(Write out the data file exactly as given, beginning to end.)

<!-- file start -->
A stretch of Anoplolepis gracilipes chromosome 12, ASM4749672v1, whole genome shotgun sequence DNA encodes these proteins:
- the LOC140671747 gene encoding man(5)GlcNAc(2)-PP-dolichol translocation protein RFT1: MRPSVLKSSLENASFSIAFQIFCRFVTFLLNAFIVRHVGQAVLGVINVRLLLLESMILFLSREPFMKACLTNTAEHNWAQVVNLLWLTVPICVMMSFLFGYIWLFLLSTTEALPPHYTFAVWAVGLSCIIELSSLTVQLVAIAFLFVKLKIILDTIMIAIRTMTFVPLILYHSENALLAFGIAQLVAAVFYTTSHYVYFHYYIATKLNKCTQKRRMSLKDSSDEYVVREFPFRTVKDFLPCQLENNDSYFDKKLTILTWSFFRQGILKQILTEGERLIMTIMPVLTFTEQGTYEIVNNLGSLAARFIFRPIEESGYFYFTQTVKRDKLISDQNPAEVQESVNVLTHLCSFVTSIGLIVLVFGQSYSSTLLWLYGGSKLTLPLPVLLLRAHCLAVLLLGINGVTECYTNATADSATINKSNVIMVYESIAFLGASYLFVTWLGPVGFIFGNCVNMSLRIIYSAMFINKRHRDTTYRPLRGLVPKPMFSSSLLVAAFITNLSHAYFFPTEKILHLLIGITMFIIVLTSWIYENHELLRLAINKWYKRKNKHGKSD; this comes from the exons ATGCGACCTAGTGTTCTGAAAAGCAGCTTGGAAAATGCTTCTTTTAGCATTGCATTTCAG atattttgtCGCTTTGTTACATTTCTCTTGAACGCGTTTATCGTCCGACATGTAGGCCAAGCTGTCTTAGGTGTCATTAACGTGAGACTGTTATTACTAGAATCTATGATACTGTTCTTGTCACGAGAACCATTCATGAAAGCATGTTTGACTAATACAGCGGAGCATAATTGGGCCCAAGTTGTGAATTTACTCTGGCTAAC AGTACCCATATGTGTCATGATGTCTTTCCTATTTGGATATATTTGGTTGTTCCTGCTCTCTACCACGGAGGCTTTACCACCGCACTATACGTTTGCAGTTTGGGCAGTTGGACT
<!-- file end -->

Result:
A stretch of Anoplolepis gracilipes chromosome 12, ASM4749672v1, whole genome shotgun sequence DNA encodes these proteins:
- the LOC140671747 gene encoding man(5)GlcNAc(2)-PP-dolichol translocation protein RFT1: MRPSVLKSSLENASFSIAFQIFCRFVTFLLNAFIVRHVGQAVLGVINVRLLLLESMILFLSREPFMKACLTNTAEHNWAQVVNLLWLTVPICVMMSFLFGYIWLFLLSTTEALPPHYTFAVWAVGLSCIIELSSLTVQLVAIAFLFVKLKIILDTIMIAIRTMTFVPLILYHSENALLAFGIAQLVAAVFYTTSHYVYFHYYIATKLNKCTQKRRMSLKDSSDEYVVREFPFRTVKDFLPCQLENNDSYFDKKLTILTWSFFRQGILKQILTEGERLIMTIMPVLTFTEQGTYEIVNNLGSLAARFIFRPIEESGYFYFTQTVKRDKLISDQNPAEVQESVNVLTHLCSFVTSIGLIVLVFGQSYSSTLLWLYGGSKLTLPLPVLLLRAHCLAVLLLGINGVTECYTNATADSATINKSNVIMVYESIAFLGASYLFVTWLGPVGFIFGNCVNMSLRIIYSAMFINKRHRDTTYRPLRGLVPKPMFSSSLLVAAFITNLSHAYFFPTEKILHLLIGITMFIIVLTSWIYENHELLRLAINKWYKRKNKHGKSD; this comes from the exons ATGCGACCTAGTGTTCTGAAAAGCAGCTTGGAAAATGCTTCTTTTAGCATTGCATTTCAG atattttgtCGCTTTGTTACATTTCTCTTGAACGCGTTTATCGTCCGACATGTAGGCCAAGCTGTCTTAGGTGTCATTAACGTGAGACTGTTATTACTAGAATCTATGATACTGTTCTTGTCACGAGAACCATTCATGAAAGCATGTTTGACTAATACAGCGGAGCATAATTGGGCCCAAGTTGTGAATTTACTCTGGCTAAC AGTACCCATATGTGTCATGATGTCTTTCCTATTTGGATATATTTGGTTGTTCCTGCTCTCTACCACGGAGGCTTTACCACCGCACTATACGTTTGCAGTTTGGGCAGTTGGACT